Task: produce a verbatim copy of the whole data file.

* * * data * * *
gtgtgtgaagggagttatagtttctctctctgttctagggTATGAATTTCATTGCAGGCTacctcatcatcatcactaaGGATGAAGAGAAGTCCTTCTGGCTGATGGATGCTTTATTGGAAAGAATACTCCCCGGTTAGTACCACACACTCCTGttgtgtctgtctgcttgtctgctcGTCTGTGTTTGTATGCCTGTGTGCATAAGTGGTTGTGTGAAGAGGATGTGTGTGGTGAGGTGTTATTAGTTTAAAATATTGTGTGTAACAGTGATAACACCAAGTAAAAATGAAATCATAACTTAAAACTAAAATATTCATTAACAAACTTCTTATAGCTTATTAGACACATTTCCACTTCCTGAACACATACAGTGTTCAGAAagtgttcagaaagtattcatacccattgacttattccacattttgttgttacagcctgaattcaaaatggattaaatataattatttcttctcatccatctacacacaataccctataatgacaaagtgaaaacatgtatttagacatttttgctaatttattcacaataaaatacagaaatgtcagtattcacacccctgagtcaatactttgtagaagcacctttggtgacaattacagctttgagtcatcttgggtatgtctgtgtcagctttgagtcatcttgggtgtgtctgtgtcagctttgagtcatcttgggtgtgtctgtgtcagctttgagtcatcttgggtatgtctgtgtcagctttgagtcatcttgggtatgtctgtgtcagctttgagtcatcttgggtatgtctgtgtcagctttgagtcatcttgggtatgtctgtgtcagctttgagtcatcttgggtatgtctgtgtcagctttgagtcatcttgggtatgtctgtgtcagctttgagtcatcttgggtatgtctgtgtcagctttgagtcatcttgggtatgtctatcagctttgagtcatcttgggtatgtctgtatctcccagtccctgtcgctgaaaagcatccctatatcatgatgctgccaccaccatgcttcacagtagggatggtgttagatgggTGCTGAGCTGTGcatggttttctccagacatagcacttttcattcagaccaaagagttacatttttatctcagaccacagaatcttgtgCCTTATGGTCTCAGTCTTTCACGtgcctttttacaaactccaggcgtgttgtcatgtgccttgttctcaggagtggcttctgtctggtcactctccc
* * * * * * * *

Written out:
gtgtgtgaagggagttatagtttctctctctgttctagggTATGAATTTCATTGCAGGCTacctcatcatcatcactaaGGATGAAGAGAAGTCCTTCTGGCTGATGGATGCTTTATTGGAAAGAATACTCCCCGGTTAGTACCACACACTCCTGttgtgtctgtctgcttgtctgctcGTCTGTGTTTGTATGCCTGTGTGCATAAGTGGTTGTGTGAAGAGGATGTGTGTGGTGAGGTGTTATTAGTTTAAAATATTGTGTGTAACAGTGATAACACCAAGTAAAAATGAAATCATAACTTAAAACTAAAATATTCATTAACAAACTTCTTATAGCTTATTAGACACATTTCCACTTCCTGAACACATACAGTGTTCAGAAagtgttcagaaagtattcatacccattgacttattccacattttgttgttacagcctgaattcaaaatggattaaatataattatttcttctcatccatctacacacaataccctataatgacaaagtgaaaacatgtatttagacatttttgctaatttattcacaataaaatacagaaatgtcagtattcacacccctgagtcaatactttgtagaagcacctttggtgacaattacagctttgagtcatcttgggtatgtctgtgtcagctttgagtcatcttgggtgtgtctgtgtcagctttgagtcatcttgggtgtgtctgtgtcagctttgagtcatcttgggtatgtctgtgtcagctttgagtcatcttgggtatgtctgtgtcagctttgagtcatcttgggtatgtctgtgtcagctttgagtcatcttgggtatgtctgtgtcagctttgagtcatcttgggtatgtctgtgtcagctttgagtcatcttgggtatgtctgtgtcagctttgagtcatcttgggtatgtctgtgtcagctttgagtcatcttgggtatgtctatcagctttgagtcatcttgggtatgtctgtatctcccagtccctgtcgctgaaaagcatccctatatcatgatgctgccaccaccatgcttcacagtagggatggtgttagatgggTGCTGAGCTGTGcatggttttctccagacatagcacttttcattcagaccaaagagttacatttttatctcagaccacagaatcttgtgCCTTATGGTCTCAGTCTTTCACGtgcctttttacaaactccaggcgtgttgtcatgtgccttgttctcaggagtggcttctgtctggtcactctccc